BMJ Qual Improv Report 6: doi:10.1136/bmjquality.u209141.w3798
  • BMJ Quality Improvement Programme

Systems for physical health care for mental health patients in the community: different approaches to improve patient care and safety in an Early Intervention in Psychosis Service

  1. Rebecca Sullivan
  1. Avon and Wiltshire Mental Health Partnership NHS Trust, UK.
  1. Correspondence to Josie Mouko josierimmer{at}
  • Received 6 September 2016
  • Revision requested 18 October 2016
  • Revised 11 November 2016
  • Published 20 March 2017


Patients with mental illnesses have a high rate of physical comorbidity, and specifically, those with psychosis are at an increased risk of cardiometabolic disease and shortened lifespans, due to medication, lifestyle and illness factors. There are recognised challenges with physical health care in this group.

At baseline, no patients on the Bath and North East Somerset Early Intervention in Psychosis caseload had a fully completed physical health assessment. Our aim was to offer a physical health check, blood tests, and ECG for all patients, trialling four phases of interventions. The four phases were (1) increased awareness, education and data collection tools; (2) mobile physical health clinics; (3) letters sent to patients and GPs to request health checks be conducted, (4) a combination of the above approaches, as well as regular caseload reviews and prompts to professionals. At the time of our study (2015-16), many of the above parameters were also incentivised nationally by Commissioning for Quality and Innovation (CQUIN) payments. The mobile physical health clinic offered patient choice of home visits or clinic checks, to increase engagement and provide flexible care.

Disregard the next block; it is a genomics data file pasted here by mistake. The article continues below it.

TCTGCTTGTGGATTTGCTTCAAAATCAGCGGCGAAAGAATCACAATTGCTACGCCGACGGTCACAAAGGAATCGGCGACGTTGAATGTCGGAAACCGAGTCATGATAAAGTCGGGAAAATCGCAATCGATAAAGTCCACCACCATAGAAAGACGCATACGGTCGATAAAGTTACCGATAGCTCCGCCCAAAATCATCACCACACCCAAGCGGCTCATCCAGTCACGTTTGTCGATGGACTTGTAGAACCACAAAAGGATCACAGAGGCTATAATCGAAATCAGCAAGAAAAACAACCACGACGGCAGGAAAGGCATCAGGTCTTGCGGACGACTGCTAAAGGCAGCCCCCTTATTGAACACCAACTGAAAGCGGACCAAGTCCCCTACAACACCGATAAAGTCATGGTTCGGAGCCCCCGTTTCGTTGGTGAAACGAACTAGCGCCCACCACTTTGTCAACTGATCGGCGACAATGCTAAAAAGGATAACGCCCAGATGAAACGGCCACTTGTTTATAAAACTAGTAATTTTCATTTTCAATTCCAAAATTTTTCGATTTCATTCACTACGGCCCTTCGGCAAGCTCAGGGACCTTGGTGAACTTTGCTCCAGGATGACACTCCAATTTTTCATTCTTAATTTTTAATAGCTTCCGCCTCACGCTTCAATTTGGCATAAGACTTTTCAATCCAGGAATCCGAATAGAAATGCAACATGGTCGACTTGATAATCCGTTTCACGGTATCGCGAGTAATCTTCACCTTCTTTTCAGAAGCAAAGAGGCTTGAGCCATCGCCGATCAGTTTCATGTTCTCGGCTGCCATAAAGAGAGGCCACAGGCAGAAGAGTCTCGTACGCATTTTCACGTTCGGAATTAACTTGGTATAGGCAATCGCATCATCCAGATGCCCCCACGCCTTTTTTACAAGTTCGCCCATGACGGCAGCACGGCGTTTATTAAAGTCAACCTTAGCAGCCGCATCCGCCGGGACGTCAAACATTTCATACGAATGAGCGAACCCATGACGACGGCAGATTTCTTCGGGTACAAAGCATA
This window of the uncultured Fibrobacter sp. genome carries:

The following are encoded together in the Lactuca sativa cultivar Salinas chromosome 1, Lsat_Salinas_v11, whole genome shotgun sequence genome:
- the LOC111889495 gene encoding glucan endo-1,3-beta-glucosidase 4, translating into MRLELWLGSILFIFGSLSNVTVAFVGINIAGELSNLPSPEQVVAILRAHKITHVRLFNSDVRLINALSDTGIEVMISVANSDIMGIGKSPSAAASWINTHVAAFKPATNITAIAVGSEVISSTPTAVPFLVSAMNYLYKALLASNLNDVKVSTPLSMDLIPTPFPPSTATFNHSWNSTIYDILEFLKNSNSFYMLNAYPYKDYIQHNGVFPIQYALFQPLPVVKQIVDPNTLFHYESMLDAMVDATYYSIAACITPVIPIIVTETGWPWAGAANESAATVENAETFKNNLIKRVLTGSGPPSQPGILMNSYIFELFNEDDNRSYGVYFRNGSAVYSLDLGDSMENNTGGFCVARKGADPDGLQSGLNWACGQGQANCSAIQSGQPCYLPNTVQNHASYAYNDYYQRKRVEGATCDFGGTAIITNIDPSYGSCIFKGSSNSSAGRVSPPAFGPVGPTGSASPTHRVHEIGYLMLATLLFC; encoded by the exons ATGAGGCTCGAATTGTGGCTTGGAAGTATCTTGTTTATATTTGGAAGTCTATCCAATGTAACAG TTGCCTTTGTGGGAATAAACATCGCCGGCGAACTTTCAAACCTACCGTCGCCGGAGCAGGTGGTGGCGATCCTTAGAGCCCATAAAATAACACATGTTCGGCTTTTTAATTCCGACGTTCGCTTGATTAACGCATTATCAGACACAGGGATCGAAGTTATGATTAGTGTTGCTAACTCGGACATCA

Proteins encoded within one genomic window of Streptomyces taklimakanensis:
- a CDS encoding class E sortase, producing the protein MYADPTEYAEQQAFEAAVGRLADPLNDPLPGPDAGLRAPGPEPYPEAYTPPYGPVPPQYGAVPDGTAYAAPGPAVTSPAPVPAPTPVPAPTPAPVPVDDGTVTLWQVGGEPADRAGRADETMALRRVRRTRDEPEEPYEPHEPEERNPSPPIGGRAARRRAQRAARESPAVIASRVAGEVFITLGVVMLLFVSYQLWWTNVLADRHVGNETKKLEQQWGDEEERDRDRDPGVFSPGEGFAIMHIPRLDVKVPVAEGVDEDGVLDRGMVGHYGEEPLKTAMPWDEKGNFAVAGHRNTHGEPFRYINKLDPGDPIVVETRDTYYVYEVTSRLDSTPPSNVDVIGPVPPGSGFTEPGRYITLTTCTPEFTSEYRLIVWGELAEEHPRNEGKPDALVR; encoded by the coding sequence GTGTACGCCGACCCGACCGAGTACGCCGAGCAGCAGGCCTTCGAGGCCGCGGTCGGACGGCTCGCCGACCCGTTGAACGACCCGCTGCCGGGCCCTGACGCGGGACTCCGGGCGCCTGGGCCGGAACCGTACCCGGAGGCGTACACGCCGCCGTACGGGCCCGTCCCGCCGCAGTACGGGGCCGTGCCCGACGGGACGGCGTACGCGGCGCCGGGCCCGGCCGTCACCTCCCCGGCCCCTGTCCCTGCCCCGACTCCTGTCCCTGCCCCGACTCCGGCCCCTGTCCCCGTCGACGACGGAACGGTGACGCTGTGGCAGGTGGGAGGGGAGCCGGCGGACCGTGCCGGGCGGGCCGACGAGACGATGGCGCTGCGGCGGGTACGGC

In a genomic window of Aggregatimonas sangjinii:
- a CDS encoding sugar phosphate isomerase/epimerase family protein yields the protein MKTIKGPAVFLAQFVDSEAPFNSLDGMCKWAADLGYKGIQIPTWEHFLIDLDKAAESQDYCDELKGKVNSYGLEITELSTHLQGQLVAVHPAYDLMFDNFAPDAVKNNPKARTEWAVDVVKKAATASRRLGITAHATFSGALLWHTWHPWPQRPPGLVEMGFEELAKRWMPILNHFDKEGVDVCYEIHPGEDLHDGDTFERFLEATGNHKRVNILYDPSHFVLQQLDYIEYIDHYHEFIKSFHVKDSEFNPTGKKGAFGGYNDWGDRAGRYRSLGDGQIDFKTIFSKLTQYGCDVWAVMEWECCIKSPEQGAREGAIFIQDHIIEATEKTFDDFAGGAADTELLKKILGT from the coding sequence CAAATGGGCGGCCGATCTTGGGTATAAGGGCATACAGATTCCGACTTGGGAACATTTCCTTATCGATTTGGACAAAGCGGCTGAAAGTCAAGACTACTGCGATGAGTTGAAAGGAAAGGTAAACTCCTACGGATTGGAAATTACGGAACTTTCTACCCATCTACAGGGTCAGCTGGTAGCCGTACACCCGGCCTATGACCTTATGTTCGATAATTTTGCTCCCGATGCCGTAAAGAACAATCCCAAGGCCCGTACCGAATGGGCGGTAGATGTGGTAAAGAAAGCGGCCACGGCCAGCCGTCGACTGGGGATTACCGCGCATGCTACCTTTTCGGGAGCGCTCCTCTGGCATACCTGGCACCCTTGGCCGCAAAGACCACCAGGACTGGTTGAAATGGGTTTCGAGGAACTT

The most successful approach overall was the combination approach, resulting in 48% of all patients having fully completed physical health checks, bloods and ECGs. The mobile clinic resulted in physical health checks completion rates of 60%, and blood tests in 65-70%. 92% of patients undertook ECG's, following letter requests to GPs and patients.

Combining mobile physical health clinics, GP letters, financial incentives and managerial engagement produced much improved results, but was very time consuming, and in our case was inefficient due to using multiple professionals. We recommend embedding such approaches within the team, using sustainable systems, and would encourage teams to trial dedicated trained clinicians to establish sustainable systems to improve the physical health care of this vulnerable group.


The World Health Organisation Report in 2001 identified that psychosis in young people, including schizophrenia, was a very significant cause of morbidity, disability, and economic cost worldwide.1 In 2005 the Royal College of Psychiatrists published a five-year action plan for the early detection and treatment of psychosis.2